These products help kids learn to apply what the Bible teaches:

What’s in the Bible videos by Phil Vischer

336333: What"s in the Bible? Volumes 1-4

McGee and Me by Focus on the Family
Other Focus on the Family materials – Adventures in Odyssey – we listened together.
Bible story books for children as they enjoy them. If I see any sign of boredom or distaste, I put them aside, and may try them again later.

I am reading The Ark, the Reed and the Fire Cloud by Jenny L. Cote to the 7 year old twins right now. They are enjoying it. They sometimes ask for it. It is from a series she wrote called The Amazing Tales of Max and Liz.

It’s about Noah’s Ark written from the animals’ perspective. It’s very good. It’s long, so it’s taking us a long time to read it. It has over 400 pages.

I didn’t come up with the plan to teach the Old Testament first and lay the foundation for the New Testament. It is the way the Lord has led me. As I look back and see what we’ve done, I realize that this has been His plan.

Along the way, he has provided and led me to lots of helpful resources. Here are some of them:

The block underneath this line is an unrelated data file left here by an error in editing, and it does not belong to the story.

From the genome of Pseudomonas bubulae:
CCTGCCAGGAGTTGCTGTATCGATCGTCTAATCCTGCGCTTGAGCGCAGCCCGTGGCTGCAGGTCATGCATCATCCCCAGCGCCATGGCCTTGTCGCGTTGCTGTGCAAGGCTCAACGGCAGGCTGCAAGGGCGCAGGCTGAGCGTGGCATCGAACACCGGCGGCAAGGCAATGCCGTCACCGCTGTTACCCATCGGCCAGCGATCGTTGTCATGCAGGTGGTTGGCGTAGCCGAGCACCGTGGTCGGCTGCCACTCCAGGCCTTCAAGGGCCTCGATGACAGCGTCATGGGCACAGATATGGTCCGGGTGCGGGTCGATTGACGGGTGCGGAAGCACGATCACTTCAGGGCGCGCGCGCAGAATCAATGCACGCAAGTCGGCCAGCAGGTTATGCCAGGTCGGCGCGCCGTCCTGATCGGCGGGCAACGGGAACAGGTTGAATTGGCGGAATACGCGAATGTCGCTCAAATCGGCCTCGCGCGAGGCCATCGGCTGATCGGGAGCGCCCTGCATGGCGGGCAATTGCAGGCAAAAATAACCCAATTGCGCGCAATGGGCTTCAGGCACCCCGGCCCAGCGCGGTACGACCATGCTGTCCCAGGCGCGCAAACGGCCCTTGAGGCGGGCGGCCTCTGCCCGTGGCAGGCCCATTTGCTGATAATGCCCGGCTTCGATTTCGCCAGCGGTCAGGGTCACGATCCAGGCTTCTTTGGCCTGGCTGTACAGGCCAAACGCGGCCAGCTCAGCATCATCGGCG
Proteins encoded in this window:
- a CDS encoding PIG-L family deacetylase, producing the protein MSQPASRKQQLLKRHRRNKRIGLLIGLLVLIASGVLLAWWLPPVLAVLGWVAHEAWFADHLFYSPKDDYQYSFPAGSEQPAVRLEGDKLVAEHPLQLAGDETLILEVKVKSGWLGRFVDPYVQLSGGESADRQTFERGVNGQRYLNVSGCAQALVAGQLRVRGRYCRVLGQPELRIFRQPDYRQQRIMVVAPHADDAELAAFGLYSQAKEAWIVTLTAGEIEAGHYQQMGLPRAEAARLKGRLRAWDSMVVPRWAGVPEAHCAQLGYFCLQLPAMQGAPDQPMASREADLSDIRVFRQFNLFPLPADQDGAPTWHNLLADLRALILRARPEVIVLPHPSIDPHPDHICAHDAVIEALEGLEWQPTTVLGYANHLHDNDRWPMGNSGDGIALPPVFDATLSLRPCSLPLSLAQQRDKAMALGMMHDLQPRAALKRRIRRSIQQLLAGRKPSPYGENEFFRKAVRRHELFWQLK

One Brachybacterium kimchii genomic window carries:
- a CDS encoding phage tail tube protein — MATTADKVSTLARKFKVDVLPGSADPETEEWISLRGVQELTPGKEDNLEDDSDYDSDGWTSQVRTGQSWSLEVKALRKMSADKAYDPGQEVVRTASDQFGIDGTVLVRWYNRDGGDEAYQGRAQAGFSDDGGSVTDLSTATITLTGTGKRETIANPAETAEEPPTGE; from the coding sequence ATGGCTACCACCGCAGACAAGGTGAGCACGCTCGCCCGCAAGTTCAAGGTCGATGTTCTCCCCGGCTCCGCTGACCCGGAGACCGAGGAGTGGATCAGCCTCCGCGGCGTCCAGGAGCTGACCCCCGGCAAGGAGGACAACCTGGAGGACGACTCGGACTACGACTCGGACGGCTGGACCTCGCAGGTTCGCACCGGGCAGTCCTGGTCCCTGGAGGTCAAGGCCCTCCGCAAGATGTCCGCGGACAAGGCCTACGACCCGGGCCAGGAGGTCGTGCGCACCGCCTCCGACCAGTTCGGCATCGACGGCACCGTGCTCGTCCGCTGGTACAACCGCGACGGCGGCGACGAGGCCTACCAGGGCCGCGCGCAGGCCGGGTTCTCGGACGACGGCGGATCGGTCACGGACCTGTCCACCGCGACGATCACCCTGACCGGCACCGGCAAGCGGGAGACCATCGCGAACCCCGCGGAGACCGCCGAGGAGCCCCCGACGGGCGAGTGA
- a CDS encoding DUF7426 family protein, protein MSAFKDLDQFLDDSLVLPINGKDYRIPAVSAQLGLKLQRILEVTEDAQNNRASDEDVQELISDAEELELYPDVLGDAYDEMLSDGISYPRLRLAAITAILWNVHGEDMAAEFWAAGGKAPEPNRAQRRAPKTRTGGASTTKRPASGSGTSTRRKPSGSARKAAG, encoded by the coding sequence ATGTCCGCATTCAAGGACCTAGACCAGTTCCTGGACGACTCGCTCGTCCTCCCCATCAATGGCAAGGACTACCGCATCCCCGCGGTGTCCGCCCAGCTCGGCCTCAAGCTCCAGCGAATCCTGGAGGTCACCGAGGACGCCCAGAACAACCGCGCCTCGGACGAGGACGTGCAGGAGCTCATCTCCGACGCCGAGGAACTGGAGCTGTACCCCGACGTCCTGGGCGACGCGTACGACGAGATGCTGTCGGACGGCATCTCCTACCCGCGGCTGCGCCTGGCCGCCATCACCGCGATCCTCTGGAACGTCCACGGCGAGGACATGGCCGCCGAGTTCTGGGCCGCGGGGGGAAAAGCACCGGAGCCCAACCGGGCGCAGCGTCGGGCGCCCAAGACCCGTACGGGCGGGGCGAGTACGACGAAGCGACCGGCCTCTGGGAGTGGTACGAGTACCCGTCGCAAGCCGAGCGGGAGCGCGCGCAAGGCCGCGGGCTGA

More Recommended Resources:

Donut Man videos
Missionary biographies – I especially like Christian Heroes Then and Now by Janet and Geoff Benge. Trailblazer Books by Dave and Neta Jackson are good, too.
Superbook has re-done their video series for this generation. It’s very good!
Torchlighters has some good videos. We have the stories of Jim Elliot and Perpetua. I plan to get more of these in the future!

This post was included in the Women Living Well Wednesdays Link-up.

One Comment

  1. thanks you for posting this wonderful site and I love the picture of the Holy Bible over black and blue cloud. and again thanks for taking us back to the beginning of the Word in Genesis..it began there for us to get our roots for sure..blessings in Jesus.